Unqualified Audit

AAA

DEFINITION of 'Unqualified Audit'

Also known as a complete audit. An audit that has been performed and researched so thoroughly that the only possible remaining discrepancies stem from information that could not be obtained by the auditor. An unqualified audit analyzes both the internal systems of control, as well as all of the details in the organization's books. All ancillary documentation and supporting records are used in an unqualified audit.

INVESTOPEDIA EXPLAINS 'Unqualified Audit'

An unqualified audit is essentially the opposite of an unaudited opinion, which gives an opinion without any actual research. Unqualified audits are performed according to accepted accounting principals, with an emphasis on detail and accuracy. If an audit cannot be classified as unqualified, then a qualified opinion is given instead that outlines the auditor's reservations concerning the organization's financial statements.

RELATED TERMS
  1. Short-Form Report

    A brief summary of an audit that has been performed. The short-form ...
  2. Office Audit

    An examination of a taxpayer's records by the Internal Revenue ...
  3. Internal Audit

    The examination, monitoring and analysis of activities related ...
  4. Audit

    1. An unbiased examination and evaluation of the financial statements ...
  5. Audit Trail

    A step-by-step record by which accounting data can be traced ...
  6. Auditor's Report

    Recorded in the annual report, the auditor's report tests to ...
RELATED FAQS
  1. How is reconciliation treated under generally accepted accounting principles (GAAP)?

    The generally accepted accounting principles, or GAAP, provide different reconciliation rules for balancing many kinds of ... Read Full Answer >>
  2. Where did the concept of reconciliation in accounting come from?

    Financial accountants perform reconciliation to ensure that the balances of two accounts are in agreement. The process by ... Read Full Answer >>
  3. Are all fixed costs considered sunk costs?

    In accounting, finance and economics, all sunk costs are fixed costs. However, not all fixed costs are considered to be sunk. ... Read Full Answer >>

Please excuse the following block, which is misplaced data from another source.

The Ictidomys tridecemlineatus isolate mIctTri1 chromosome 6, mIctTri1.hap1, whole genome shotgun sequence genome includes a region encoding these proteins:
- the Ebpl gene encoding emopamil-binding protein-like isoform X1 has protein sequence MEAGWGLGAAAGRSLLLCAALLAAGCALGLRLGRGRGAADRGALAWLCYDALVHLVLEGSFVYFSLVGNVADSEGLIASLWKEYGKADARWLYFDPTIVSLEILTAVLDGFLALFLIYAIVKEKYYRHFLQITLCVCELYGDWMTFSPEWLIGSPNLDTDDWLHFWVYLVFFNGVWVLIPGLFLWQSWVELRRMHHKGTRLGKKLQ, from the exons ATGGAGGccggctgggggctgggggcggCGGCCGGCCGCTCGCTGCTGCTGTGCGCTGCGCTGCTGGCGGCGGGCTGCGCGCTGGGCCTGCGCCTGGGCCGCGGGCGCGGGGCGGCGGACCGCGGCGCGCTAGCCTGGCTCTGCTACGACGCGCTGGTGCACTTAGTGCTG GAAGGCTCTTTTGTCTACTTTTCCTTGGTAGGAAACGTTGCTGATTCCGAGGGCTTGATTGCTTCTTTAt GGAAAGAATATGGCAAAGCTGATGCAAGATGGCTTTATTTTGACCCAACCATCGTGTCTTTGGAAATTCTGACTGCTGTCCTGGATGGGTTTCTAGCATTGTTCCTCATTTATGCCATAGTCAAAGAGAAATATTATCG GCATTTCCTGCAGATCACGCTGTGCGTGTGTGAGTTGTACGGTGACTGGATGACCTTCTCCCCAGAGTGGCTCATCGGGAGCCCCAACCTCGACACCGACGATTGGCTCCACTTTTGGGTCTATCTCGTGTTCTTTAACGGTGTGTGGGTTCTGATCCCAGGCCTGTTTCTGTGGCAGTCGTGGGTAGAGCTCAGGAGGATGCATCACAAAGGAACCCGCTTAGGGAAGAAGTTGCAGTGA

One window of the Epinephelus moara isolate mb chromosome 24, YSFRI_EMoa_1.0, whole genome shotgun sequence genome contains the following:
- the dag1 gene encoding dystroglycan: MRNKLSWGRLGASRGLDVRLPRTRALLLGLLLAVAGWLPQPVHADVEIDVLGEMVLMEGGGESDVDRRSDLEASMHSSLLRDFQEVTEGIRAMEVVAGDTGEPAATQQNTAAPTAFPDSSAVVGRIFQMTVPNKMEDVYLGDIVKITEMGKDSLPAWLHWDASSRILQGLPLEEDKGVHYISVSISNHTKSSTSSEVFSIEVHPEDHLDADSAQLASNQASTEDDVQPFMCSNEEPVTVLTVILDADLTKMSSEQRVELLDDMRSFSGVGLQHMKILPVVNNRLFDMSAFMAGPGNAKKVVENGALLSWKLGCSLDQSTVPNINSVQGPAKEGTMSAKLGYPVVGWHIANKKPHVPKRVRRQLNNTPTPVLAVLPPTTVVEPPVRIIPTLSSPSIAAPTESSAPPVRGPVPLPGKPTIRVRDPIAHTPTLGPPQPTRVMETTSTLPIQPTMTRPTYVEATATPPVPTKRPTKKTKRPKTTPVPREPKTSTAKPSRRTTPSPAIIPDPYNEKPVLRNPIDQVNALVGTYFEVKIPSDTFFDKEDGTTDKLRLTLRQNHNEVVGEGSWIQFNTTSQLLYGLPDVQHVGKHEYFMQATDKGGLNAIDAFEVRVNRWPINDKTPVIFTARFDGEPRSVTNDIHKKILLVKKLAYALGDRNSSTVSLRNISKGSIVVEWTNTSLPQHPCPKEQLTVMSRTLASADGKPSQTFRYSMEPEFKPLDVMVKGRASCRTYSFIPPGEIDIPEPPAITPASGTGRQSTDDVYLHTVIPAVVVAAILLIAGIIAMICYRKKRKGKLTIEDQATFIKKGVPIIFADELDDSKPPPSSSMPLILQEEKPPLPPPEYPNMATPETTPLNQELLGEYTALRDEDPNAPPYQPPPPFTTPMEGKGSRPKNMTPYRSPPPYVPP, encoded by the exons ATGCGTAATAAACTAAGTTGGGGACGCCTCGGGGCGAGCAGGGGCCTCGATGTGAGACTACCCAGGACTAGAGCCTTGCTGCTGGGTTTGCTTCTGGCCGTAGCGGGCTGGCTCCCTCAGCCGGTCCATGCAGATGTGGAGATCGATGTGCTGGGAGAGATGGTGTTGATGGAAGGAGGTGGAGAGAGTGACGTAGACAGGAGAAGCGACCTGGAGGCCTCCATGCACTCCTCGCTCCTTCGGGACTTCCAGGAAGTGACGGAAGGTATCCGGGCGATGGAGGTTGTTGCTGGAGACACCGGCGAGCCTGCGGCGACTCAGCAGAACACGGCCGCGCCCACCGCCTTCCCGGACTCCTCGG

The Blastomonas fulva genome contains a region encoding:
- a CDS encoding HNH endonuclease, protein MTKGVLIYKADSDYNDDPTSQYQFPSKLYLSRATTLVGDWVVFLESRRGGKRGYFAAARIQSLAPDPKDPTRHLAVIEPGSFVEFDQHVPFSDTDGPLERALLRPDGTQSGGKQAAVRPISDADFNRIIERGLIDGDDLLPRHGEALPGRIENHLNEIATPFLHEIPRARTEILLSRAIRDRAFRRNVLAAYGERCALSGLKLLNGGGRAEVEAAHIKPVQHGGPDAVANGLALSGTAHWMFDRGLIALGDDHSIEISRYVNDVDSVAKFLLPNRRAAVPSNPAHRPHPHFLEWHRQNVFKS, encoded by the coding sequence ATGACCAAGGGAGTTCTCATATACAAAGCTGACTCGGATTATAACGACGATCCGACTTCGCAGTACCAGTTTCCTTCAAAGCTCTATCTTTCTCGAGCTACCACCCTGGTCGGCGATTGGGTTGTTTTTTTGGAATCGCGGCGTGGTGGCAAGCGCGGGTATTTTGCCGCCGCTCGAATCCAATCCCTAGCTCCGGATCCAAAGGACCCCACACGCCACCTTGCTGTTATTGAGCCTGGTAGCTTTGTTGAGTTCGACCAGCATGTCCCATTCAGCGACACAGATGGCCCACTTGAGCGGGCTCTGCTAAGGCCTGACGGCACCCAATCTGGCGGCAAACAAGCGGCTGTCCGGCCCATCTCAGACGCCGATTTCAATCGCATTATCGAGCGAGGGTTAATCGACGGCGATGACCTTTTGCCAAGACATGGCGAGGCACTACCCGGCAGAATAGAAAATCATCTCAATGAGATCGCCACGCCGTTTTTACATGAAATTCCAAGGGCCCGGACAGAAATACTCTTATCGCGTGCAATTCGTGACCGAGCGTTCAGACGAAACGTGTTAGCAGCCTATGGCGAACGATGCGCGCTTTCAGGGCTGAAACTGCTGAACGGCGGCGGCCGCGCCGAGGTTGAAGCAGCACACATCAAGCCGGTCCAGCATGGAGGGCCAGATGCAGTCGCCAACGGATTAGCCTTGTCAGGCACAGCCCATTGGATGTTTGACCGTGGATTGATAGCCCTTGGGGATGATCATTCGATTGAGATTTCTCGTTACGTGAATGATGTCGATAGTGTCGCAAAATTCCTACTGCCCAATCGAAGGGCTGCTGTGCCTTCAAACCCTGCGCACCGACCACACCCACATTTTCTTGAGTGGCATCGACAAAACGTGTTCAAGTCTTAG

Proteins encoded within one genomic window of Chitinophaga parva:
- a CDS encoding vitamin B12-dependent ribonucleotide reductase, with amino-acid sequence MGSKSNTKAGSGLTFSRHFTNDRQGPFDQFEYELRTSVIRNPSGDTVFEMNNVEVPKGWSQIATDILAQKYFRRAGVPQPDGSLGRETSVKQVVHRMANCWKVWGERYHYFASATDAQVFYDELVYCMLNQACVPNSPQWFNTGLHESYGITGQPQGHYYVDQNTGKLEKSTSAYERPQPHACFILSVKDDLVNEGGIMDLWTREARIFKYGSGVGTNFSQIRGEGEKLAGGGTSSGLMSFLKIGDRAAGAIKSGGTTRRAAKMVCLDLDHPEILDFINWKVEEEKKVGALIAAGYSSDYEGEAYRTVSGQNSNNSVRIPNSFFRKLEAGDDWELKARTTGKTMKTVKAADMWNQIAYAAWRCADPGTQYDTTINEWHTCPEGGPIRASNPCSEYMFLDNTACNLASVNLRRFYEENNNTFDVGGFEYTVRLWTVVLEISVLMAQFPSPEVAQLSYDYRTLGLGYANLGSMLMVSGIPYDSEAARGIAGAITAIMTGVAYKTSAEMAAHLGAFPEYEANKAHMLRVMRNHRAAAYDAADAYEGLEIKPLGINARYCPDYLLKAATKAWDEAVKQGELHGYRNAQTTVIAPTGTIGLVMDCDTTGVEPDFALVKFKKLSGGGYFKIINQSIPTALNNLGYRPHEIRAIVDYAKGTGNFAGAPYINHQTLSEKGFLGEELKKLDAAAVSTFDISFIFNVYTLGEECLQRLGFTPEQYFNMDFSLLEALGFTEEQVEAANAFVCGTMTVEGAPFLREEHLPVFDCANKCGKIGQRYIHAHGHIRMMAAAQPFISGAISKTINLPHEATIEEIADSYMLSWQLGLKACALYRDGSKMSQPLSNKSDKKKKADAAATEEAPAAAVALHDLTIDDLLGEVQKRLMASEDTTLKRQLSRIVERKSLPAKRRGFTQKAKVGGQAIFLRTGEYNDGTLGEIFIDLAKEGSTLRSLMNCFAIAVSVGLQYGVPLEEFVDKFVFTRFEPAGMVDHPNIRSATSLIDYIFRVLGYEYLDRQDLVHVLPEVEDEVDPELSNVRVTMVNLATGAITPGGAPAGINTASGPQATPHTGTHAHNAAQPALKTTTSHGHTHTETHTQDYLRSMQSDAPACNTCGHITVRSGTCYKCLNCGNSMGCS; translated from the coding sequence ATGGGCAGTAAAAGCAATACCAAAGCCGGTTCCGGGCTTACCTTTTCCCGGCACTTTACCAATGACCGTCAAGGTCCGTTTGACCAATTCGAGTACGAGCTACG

4. What is the difference between work in progress (WIP) and raw materials in accounting?

    Raw materials and works in progress (WIP) are distinct categories in financial accounting for business inventory. Each applies ... Read Full Answer >>
  5. How is accounting in the United States different from international accounting?

    Despite major efforts by the Financial Accounting Standards Board, or FASB, and the International Accounting Standards Board, ... Read Full Answer >>
  6. What is the variance/covariance matrix or parametric method in Value at Risk (VaR)?

    The parametric method, also known as the variance-covariance method, is a risk management technique for calculating the value ... Read Full Answer >>
Related Articles
  1. Investing Basics

    12 Things You Need To Know About Financial Statements

    Discover how to keep score of companies to increase your chances of choosing a winner.
  2. Insurance

    Evaluating The Board Of Directors

    Corporate structure can tell you a lot about a company's potential. Learn more here.
  3. Insurance

    Getting A Job As The Tax Man

    If you'd like the IRS to pay you some money for a change, consider a career working in taxes.
  4. Taxes

    Surviving The IRS Audit

    Keeping thorough records and knowing the penalties make this experience easier than you'd expect.
  5. Personal Finance

    A Look At Accounting Careers

    More than just crunching numbers, this career blends detective work with trouble shooting.
  6. Retirement

    Avoid An Audit: 6 "Red Flags" You Should Know

    Don't make yourself a target - steer clear of these attention-grabbing tax-filing practices.
  7. Professionals

    An Inside Look At Internal Auditors

    Find out why these number crunchers are part of every chief officer's dream team.
  8. Markets

    Introduction To Fundamental Analysis

    Learn this easy-to-understand technique of analyzing a company's financial statements and reports.
  9. Economics

    Understanding Carrying Value

    Carrying value is the value of an asset as listed on a company’s balance sheet. Carrying value is the same as book value.
  10. Economics

    International Financial Reporting Standards (IFRS)

    International Financial Reporting Standards are accounting rules and guidelines governing the reporting of different types of accounting transactions.

You May Also Like

Hot Definitions
  1. Wash Trading

    The process of buying shares of a company through one broker while selling shares through a different broker. Wash trading ...
  2. Fixed-Income Arbitrage

    An investment strategy that attempts to profit from arbitrage opportunities in interest rate securities. When using a fixed-income ...
  3. Venture-Capital-Backed IPO

    The selling to the public of shares in a company that has previously been funded primarily by private investors. The alternative ...
  4. Merger Arbitrage

    A hedge fund strategy in which the stocks of two merging companies are simultaneously bought and sold to create a riskless ...
  5. Market Failure

    An economic term that encompasses a situation where, in any given market, the quantity of a product demanded by consumers ...
  6. Unsystematic Risk

    Company or industry specific risk that is inherent in each investment. The amount of unsystematic risk can be reduced through ...
Trading Center